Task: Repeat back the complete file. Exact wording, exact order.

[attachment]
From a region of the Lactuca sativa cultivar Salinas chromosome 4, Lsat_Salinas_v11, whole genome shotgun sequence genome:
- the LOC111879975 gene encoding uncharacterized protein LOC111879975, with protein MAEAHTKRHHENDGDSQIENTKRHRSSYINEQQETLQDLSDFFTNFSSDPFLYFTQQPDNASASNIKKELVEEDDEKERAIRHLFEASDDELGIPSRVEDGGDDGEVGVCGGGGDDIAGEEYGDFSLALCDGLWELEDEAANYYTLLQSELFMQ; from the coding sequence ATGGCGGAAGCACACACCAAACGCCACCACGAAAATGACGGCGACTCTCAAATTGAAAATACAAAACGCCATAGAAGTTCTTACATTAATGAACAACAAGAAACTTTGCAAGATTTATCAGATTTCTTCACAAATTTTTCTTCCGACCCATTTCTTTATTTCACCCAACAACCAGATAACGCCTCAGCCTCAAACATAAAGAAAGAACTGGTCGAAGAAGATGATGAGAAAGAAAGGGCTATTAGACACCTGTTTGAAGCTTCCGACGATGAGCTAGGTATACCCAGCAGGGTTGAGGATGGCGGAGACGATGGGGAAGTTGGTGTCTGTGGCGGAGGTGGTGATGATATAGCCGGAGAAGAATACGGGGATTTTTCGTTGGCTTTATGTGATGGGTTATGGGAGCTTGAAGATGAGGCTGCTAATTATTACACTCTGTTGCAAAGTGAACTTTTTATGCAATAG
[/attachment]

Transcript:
From a region of the Lactuca sativa cultivar Salinas chromosome 4, Lsat_Salinas_v11, whole genome shotgun sequence genome:
- the LOC111879975 gene encoding uncharacterized protein LOC111879975, with protein MAEAHTKRHHENDGDSQIENTKRHRSSYINEQQETLQDLSDFFTNFSSDPFLYFTQQPDNASASNIKKELVEEDDEKERAIRHLFEASDDELGIPSRVEDGGDDGEVGVCGGGGDDIAGEEYGDFSLALCDGLWELEDEAANYYTLLQSELFMQ; from the coding sequence ATGGCGGAAGCACACACCAAACGCCACCACGAAAATGACGGCGACTCTCAAATTGAAAATACAAAACGCCATAGAAGTTCTTACATTAATGAACAACAAGAAACTTTGCAAGATTTATCAGATTTCTTCACAAATTTTTCTTCCGACCCATTTCTTTATTTCACCCAACAACCAGATAACGCCTCAGCCTCAAACATAAAGAAAGAACTGGTCGAAGAAGATGATGAGAAAGAAAGGGCTATTAGACACCTGTTTGAAGCTTCCGACGATGAGCTAGGTATACCCAGCAGGGTTGAGGATGGCGGAGACGATGGGGAAGTTGGTGTCTGTGGCGGAGGTGGTGATGATATAGCCGGAGAAGAATACGGGGATTTTTCGTTGGCTTTATGTGATGGGTTATGGGAGCTTGAAGATGAGGCTGCTAATTATTACACTCTGTTGCAAAGTGAACTTTTTATGCAATAG